It’s after 6:30 in the evening and our beautiful fall morning has morphed into an evil dark and rainy night. I’m sitting here at my computer, surfing the internet, and waiting for my husband to come home from work.
If I had a dollar for all the hours I’ve spent waiting for this man during the past 38 years, I know I could retire to Newport Beach and live the high life.
I’m one of those pathologically prompt people – I arrive places way too early, just to make sure I’m not late. My dear husband, on the other hand, is not of that ilk. He waits as long as possible before getting ready to embark on any journey. Back in the early 1970’s when we started dating, his scheduled arrival times were always “between” two numbers, usually within a 30 minute window.
“I’ll pick you up between 7:00 and 7:30,” he’d say when he called to arrange a date to dinner. “I’ll be there between 8:00 and 8:15,” he’d promise, when I asked him to drive me to school in the morning. So there I’d sit, all clean and shiny and ready to go.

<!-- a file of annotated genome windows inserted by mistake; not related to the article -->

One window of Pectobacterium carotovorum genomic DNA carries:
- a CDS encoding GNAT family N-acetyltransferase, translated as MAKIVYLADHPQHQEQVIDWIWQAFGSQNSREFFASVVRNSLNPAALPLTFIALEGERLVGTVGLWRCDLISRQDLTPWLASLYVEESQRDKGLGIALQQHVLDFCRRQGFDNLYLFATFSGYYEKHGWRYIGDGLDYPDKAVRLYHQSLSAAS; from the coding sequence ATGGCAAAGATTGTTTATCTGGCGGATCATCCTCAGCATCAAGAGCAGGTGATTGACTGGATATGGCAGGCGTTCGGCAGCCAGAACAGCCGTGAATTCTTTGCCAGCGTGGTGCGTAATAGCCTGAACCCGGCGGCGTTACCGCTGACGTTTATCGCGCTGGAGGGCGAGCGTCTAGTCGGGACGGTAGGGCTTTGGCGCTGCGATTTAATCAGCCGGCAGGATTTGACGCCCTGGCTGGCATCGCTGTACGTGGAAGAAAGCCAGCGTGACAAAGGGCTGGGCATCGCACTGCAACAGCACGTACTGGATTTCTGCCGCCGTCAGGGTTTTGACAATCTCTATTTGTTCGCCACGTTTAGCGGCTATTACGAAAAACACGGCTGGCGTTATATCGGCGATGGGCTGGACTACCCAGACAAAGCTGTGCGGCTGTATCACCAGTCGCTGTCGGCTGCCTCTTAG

And I’d wait.
Finally, I’d hear the distinctive purr of his 1971 Mach One Mustang turning the corner. I’d dash to the mirror for a quick check of my hair, rush out the door, and run to the curb so I could jump in the car before he had a chance to turn into the driveway and waste more precious time.
After we were married and he started working, I waited even more. Seventy hour work weeks were not unusual for young automotive engineers, and he was one to make sure every “i” was dotted, and every “t” was crossed before he left the job site. I spent a lot of time peering out the window for a glimpse of his car turning down our street. Sometimes he could call and give me an estimated time of arrival, but mostly I was left to wait and wonder.
Fast forward 35 years, and I’m still waiting. Now at least, I get text messages with updated stats on ETA and drive time progress. I pass the waiting time with Facebook conversations and blog hopping. I get dinner into various stages of preparation, so that I can assemble it quickly when he finally arrives.
And when I hear the automatic garage door start to roll open, I run to the mirror and quickly check my hair.
It’s a good thing he’s still worth waiting for.